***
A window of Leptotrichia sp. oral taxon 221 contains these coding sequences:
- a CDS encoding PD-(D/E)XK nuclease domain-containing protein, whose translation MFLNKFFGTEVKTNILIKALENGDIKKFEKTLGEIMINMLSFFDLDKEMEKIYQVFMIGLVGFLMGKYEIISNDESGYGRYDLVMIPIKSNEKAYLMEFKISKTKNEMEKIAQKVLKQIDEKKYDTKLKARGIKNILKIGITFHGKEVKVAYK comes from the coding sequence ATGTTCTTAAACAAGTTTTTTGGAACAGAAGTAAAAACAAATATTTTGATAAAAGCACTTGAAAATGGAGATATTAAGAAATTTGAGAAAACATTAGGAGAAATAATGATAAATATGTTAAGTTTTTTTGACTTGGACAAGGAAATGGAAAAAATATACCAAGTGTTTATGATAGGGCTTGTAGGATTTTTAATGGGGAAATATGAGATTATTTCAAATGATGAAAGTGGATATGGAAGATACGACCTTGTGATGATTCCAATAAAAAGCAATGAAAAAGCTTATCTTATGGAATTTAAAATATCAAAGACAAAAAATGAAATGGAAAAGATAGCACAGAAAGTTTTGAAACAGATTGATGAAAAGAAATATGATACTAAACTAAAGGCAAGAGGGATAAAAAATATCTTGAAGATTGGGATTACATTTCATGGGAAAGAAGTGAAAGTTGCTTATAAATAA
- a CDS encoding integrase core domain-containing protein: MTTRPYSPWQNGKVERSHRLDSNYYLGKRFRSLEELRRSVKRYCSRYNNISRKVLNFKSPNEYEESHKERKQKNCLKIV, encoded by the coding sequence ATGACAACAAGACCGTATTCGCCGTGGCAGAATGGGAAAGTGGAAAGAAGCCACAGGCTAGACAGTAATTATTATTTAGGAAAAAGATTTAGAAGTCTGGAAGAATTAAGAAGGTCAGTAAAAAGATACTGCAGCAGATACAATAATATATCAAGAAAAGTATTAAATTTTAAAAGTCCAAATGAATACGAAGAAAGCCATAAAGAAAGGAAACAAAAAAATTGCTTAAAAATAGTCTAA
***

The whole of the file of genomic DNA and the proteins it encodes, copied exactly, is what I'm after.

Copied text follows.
A window of Leptotrichia sp. oral taxon 221 contains these coding sequences:
- a CDS encoding PD-(D/E)XK nuclease domain-containing protein, whose translation MFLNKFFGTEVKTNILIKALENGDIKKFEKTLGEIMINMLSFFDLDKEMEKIYQVFMIGLVGFLMGKYEIISNDESGYGRYDLVMIPIKSNEKAYLMEFKISKTKNEMEKIAQKVLKQIDEKKYDTKLKARGIKNILKIGITFHGKEVKVAYK comes from the coding sequence ATGTTCTTAAACAAGTTTTTTGGAACAGAAGTAAAAACAAATATTTTGATAAAAGCACTTGAAAATGGAGATATTAAGAAATTTGAGAAAACATTAGGAGAAATAATGATAAATATGTTAAGTTTTTTTGACTTGGACAAGGAAATGGAAAAAATATACCAAGTGTTTATGATAGGGCTTGTAGGATTTTTAATGGGGAAATATGAGATTATTTCAAATGATGAAAGTGGATATGGAAGATACGACCTTGTGATGATTCCAATAAAAAGCAATGAAAAAGCTTATCTTATGGAATTTAAAATATCAAAGACAAAAAATGAAATGGAAAAGATAGCACAGAAAGTTTTGAAACAGATTGATGAAAAGAAATATGATACTAAACTAAAGGCAAGAGGGATAAAAAATATCTTGAAGATTGGGATTACATTTCATGGGAAAGAAGTGAAAGTTGCTTATAAATAA
- a CDS encoding integrase core domain-containing protein: MTTRPYSPWQNGKVERSHRLDSNYYLGKRFRSLEELRRSVKRYCSRYNNISRKVLNFKSPNEYEESHKERKQKNCLKIV, encoded by the coding sequence ATGACAACAAGACCGTATTCGCCGTGGCAGAATGGGAAAGTGGAAAGAAGCCACAGGCTAGACAGTAATTATTATTTAGGAAAAAGATTTAGAAGTCTGGAAGAATTAAGAAGGTCAGTAAAAAGATACTGCAGCAGATACAATAATATATCAAGAAAAGTATTAAATTTTAAAAGTCCAAATGAATACGAAGAAAGCCATAAAGAAAGGAAACAAAAAAATTGCTTAAAAATAGTCTAA